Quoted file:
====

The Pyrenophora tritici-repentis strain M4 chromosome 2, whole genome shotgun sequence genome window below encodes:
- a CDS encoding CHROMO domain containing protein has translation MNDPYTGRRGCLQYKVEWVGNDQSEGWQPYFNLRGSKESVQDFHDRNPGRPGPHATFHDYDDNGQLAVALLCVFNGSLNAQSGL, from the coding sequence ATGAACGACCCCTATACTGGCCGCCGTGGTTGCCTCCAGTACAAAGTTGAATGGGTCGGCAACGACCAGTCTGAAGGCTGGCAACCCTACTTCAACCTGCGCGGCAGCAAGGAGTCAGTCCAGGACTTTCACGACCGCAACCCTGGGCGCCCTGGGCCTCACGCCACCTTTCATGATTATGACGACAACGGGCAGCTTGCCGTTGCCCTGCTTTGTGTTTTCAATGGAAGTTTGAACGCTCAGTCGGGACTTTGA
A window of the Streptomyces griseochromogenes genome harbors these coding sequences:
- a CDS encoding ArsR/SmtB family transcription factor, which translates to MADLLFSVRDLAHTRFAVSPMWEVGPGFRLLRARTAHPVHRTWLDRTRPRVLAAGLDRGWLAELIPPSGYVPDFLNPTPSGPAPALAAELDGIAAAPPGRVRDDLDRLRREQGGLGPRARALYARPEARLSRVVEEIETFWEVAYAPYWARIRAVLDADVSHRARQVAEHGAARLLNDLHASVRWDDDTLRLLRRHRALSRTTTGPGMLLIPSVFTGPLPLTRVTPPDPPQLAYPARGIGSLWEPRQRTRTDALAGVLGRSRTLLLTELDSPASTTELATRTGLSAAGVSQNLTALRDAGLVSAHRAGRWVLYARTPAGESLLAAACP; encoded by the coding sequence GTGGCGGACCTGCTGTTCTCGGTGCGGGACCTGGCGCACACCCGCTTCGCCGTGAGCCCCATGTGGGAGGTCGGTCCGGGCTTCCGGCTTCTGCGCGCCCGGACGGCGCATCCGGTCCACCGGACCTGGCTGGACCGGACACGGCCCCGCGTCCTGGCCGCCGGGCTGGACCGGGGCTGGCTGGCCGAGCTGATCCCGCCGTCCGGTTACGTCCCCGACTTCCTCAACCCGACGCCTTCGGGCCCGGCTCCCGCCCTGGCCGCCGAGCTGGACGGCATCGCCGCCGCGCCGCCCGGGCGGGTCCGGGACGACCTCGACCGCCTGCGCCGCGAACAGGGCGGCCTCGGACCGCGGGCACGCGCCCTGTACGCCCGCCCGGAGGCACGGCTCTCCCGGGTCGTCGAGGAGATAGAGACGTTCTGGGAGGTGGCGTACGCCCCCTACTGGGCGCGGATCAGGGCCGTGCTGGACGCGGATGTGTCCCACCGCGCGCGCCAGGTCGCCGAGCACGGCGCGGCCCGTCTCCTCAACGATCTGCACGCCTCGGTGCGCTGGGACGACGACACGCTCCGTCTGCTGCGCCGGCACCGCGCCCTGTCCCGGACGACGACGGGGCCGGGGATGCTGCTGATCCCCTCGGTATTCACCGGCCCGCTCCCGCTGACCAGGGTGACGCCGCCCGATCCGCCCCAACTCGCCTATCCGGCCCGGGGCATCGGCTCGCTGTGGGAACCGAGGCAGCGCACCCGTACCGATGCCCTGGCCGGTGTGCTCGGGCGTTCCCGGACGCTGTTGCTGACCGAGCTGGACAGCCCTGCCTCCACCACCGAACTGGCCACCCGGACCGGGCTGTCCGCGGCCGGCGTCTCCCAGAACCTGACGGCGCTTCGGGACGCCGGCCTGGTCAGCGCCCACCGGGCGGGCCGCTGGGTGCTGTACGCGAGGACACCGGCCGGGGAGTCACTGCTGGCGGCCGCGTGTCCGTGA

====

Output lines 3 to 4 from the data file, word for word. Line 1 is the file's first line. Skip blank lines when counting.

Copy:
A window of the Streptomyces griseochromogenes genome harbors these coding sequences:
- a CDS encoding ArsR/SmtB family transcription factor, which translates to MADLLFSVRDLAHTRFAVSPMWEVGPGFRLLRARTAHPVHRTWLDRTRPRVLAAGLDRGWLAELIPPSGYVPDFLNPTPSGPAPALAAELDGIAAAPPGRVRDDLDRLRREQGGLGPRARALYARPEARLSRVVEEIETFWEVAYAPYWARIRAVLDADVSHRARQVAEHGAARLLNDLHASVRWDDDTLRLLRRHRALSRTTTGPGMLLIPSVFTGPLPLTRVTPPDPPQLAYPARGIGSLWEPRQRTRTDALAGVLGRSRTLLLTELDSPASTTELATRTGLSAAGVSQNLTALRDAGLVSAHRAGRWVLYARTPAGESLLAAACP; encoded by the coding sequence GTGGCGGACCTGCTGTTCTCGGTGCGGGACCTGGCGCACACCCGCTTCGCCGTGAGCCCCATGTGGGAGGTCGGTCCGGGCTTCCGGCTTCTGCGCGCCCGGACGGCGCATCCGGTCCACCGGACCTGGCTGGACCGGACACGGCCCCGCGTCCTGGCCGCCGGGCTGGACCGGGGCTGGCTGGCCGAGCTGATCCCGCCGTCCGGTTACGTCCCCGACTTCCTCAACCCGACGCCTTCGGGCCCGGCTCCCGCCCTGGCCGCCGAGCTGGACGGCATCGCCGCCGCGCCGCCCGGGCGGGTCCGGGACGACCTCGACCGCCTGCGCCGCGAACAGGGCGGCCTCGGACCGCGGGCACGCGCCCTGTACGCCCGCCCGGAGGCACGGCTCTCCCGGGTCGTCGAGGAGATAGAGACGTTCTGGGAGGTGGCGTACGCCCCCTACTGGGCGCGGATCAGGGCCGTGCTGGACGCGGATGTGTCCCACCGCGCGCGCCAGGTCGCCGAGCACGGCGCGGCCCGTCTCCTCAACGATCTGCACGCCTCGGTGCGCTGGGACGACGACACGCTCCGTCTGCTGCGCCGGCACCGCGCCCTGTCCCGGACGACGACGGGGCCGGGGATGCTGCTGATCCCCTCGGTATTCACCGGCCCGCTCCCGCTGACCAGGGTGACGCCGCCCGATCCGCCCCAACTCGCCTATCCGGCCCGGGGCATCGGCTCGCTGTGGGAACCGAGGCAGCGCACCCGTACCGATGCCCTGGCCGGTGTGCTCGGGCGTTCCCGGACGCTGTTGCTGACCGAGCTGGACAGCCCTGCCTCCACCACCGAACTGGCCACCCGGACCGGGCTGTCCGCGGCCGGCGTCTCCCAGAACCTGACGGCGCTTCGGGACGCCGGCCTGGTCAGCGCCCACCGGGCGGGCCGCTGGGTGCTGTACGCGAGGACACCGGCCGGGGAGTCACTGCTGGCGGCCGCGTGTCCGTGA